Answ. 1. My supposition is but the objectors': for if they confess that spirits are substances, (as cannot with reason be denied ; for they that specify their operations by motion only, yet suppose a pure proper substance to be the subject or thing moved,) then when they talk of many souls becoming one, it must be by conjunction and increase of the substance of that one : or when they say, that they were always one, they will
ufess withal that they now differ in number, as individuale in the body. And who will say, that millions of millions are no more than one of all those millions ? Number is a sort of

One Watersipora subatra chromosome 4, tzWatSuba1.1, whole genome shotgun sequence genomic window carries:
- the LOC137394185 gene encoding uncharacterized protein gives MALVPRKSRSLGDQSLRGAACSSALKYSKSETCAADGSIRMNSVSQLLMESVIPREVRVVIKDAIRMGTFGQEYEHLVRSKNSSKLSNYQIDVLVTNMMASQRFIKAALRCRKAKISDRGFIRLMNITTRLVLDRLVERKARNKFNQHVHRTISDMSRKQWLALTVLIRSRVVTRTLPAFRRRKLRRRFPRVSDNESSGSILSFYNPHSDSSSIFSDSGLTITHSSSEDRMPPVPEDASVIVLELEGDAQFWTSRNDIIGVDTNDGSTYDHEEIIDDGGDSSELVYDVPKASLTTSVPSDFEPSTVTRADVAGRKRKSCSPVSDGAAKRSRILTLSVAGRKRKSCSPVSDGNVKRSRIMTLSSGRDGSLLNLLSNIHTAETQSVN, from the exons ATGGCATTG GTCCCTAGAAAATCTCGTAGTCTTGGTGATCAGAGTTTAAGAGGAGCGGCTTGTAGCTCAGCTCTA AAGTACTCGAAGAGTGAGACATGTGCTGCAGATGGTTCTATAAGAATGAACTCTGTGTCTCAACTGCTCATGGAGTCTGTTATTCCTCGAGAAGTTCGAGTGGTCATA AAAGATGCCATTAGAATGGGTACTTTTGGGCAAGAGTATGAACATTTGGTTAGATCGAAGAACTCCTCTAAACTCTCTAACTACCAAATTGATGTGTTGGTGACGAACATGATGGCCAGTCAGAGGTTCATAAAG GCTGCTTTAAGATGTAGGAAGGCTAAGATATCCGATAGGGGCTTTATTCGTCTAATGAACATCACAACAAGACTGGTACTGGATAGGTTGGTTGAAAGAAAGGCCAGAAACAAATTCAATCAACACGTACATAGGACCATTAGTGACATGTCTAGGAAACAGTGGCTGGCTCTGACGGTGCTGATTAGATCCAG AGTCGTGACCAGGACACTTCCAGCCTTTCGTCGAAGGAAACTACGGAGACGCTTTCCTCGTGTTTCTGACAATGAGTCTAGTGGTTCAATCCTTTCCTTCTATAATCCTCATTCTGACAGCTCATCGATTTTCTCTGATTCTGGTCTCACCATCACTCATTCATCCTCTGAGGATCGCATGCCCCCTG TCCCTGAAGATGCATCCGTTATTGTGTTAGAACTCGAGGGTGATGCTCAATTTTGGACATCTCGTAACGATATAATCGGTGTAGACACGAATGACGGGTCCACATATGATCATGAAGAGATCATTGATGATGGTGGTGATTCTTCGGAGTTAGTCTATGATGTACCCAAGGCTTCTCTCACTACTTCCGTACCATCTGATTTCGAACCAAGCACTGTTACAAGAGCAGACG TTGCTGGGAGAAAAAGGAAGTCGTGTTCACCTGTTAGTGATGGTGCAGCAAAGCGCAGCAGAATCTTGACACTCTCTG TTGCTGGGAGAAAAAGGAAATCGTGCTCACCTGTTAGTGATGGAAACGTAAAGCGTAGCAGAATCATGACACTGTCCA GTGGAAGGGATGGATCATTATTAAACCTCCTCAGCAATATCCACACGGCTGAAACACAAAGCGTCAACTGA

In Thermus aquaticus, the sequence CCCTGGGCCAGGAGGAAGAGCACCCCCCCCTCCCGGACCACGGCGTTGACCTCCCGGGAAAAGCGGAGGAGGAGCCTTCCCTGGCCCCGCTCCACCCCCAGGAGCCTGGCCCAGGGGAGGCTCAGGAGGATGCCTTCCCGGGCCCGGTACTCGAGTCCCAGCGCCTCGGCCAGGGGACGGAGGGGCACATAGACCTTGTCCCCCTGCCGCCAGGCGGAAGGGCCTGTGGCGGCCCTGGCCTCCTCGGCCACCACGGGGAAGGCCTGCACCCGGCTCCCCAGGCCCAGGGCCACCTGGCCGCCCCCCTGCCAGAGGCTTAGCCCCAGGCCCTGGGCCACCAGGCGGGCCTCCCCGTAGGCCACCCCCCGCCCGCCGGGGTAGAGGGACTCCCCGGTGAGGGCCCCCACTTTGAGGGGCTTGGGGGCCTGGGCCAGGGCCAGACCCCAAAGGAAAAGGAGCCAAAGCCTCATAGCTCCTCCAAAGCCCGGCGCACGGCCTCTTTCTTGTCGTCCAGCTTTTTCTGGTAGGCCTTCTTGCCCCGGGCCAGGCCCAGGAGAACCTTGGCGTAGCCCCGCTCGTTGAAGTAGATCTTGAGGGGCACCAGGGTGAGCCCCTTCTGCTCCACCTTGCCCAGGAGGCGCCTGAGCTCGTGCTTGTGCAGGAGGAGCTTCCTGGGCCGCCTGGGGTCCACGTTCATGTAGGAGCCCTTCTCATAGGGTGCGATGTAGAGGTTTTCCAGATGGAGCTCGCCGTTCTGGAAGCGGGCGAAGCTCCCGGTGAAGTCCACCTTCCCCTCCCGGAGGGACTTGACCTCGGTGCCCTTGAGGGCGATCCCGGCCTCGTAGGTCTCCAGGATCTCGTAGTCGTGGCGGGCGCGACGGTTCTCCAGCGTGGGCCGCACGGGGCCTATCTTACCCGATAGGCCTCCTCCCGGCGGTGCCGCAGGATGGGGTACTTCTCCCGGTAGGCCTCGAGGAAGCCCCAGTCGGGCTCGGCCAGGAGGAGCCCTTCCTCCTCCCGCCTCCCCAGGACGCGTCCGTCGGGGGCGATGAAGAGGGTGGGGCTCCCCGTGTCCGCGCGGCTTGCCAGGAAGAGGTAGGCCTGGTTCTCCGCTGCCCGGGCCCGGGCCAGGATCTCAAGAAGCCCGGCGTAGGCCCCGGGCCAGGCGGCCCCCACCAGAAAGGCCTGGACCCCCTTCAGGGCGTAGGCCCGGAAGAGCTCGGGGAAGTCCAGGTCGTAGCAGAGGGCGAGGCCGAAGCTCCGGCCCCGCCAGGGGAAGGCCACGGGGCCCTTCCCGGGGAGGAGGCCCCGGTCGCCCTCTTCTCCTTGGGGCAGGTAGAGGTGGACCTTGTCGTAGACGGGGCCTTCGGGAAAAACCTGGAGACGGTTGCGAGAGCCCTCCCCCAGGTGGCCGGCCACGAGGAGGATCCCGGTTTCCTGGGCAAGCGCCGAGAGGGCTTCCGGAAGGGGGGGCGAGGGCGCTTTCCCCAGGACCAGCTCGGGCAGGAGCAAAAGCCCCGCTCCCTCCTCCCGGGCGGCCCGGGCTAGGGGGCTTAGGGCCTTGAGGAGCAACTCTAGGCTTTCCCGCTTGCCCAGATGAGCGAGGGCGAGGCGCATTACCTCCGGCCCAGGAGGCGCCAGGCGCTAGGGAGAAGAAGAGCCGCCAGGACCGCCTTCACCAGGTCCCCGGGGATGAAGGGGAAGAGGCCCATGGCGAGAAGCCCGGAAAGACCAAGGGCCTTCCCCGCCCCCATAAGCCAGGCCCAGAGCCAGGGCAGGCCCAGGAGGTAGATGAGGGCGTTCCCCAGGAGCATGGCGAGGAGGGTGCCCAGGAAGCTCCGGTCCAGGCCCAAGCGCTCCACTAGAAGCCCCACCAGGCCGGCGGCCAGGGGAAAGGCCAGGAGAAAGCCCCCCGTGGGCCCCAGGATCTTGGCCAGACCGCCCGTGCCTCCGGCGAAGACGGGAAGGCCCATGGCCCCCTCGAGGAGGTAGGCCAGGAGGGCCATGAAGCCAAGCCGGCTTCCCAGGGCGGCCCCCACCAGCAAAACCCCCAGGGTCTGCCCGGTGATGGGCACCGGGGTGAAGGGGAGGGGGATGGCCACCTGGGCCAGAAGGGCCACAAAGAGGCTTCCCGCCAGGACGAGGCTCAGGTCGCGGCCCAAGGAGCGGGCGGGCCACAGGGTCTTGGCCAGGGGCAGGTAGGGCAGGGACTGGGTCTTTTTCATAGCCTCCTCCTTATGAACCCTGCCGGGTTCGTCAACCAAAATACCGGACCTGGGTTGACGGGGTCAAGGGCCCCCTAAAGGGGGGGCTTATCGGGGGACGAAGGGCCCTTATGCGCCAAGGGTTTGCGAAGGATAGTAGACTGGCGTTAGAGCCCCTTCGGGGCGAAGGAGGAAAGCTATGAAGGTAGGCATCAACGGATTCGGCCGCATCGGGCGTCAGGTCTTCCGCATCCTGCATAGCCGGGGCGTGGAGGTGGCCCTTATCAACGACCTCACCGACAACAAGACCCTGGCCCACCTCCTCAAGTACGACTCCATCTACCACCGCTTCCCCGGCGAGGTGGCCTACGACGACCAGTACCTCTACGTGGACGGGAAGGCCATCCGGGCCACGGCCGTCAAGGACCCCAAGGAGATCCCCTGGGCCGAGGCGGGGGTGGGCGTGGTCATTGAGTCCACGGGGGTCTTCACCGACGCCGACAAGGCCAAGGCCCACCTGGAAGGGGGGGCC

quantity; and all souls in the world are more than Cain's or Abel's only; one feeleth not what another feeleth; one knoweth not what another knoweth. And indeed, though souls have not snch corporeal extension, as passive, gross, bodily matter hath, yet, as they are more noble, they have a more noble sort of extension, quantity, or degrees, according to which all mankind conceive of all the spiritual substance of the universe ; yea, all the angels, or all the souls on earth, as being more, and having more substance than one man's soul alone. 2. And the fathers, for the most part, especially the Greeks, (yea, and the second council of Nice,) thought that spirits created, had a purer sort of material being, which Tertullian called a body; and doubtless, all created spirits have somewhat of passiveness ; for they do recipere vel pati from the divine influx; only God is wholly impassive. We are moved when we move, and acted when we act; and it is hard to conceive, that (when matter is commonly called passive) that which is passive should have no sort of matter in a large sense taken; and if it have any parts distinguishable, they are by God divisible. 3. But if the contrary be supposed, that all souls are no more than one, and so that there is no place for uniting or partition, there is no place then for the objection of all souls becoming one, and of losing individuation, unless they mean by annihilation.